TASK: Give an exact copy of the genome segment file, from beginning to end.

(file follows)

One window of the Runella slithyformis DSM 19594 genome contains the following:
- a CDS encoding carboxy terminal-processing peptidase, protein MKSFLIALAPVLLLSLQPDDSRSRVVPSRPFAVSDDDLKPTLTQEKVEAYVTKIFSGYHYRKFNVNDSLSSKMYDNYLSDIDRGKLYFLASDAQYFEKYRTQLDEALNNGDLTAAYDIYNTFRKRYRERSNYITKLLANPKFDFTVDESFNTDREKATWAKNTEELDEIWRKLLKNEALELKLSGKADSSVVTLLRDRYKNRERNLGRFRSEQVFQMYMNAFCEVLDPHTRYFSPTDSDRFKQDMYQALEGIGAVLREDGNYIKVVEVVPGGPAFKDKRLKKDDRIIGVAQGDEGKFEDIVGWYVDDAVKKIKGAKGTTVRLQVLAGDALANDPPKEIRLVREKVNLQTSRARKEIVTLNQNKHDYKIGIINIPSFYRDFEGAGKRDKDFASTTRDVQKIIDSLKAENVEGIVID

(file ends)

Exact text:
One window of the Runella slithyformis DSM 19594 genome contains the following:
- a CDS encoding carboxy terminal-processing peptidase, protein MKSFLIALAPVLLLSLQPDDSRSRVVPSRPFAVSDDDLKPTLTQEKVEAYVTKIFSGYHYRKFNVNDSLSSKMYDNYLSDIDRGKLYFLASDAQYFEKYRTQLDEALNNGDLTAAYDIYNTFRKRYRERSNYITKLLANPKFDFTVDESFNTDREKATWAKNTEELDEIWRKLLKNEALELKLSGKADSSVVTLLRDRYKNRERNLGRFRSEQVFQMYMNAFCEVLDPHTRYFSPTDSDRFKQDMYQALEGIGAVLREDGNYIKVVEVVPGGPAFKDKRLKKDDRIIGVAQGDEGKFEDIVGWYVDDAVKKIKGAKGTTVRLQVLAGDALANDPPKEIRLVREKVNLQTSRARKEIVTLNQNKHDYKIGIINIPSFYRDFEGAGKRDKDFASTTRDVQKIIDSLKAENVEGIVID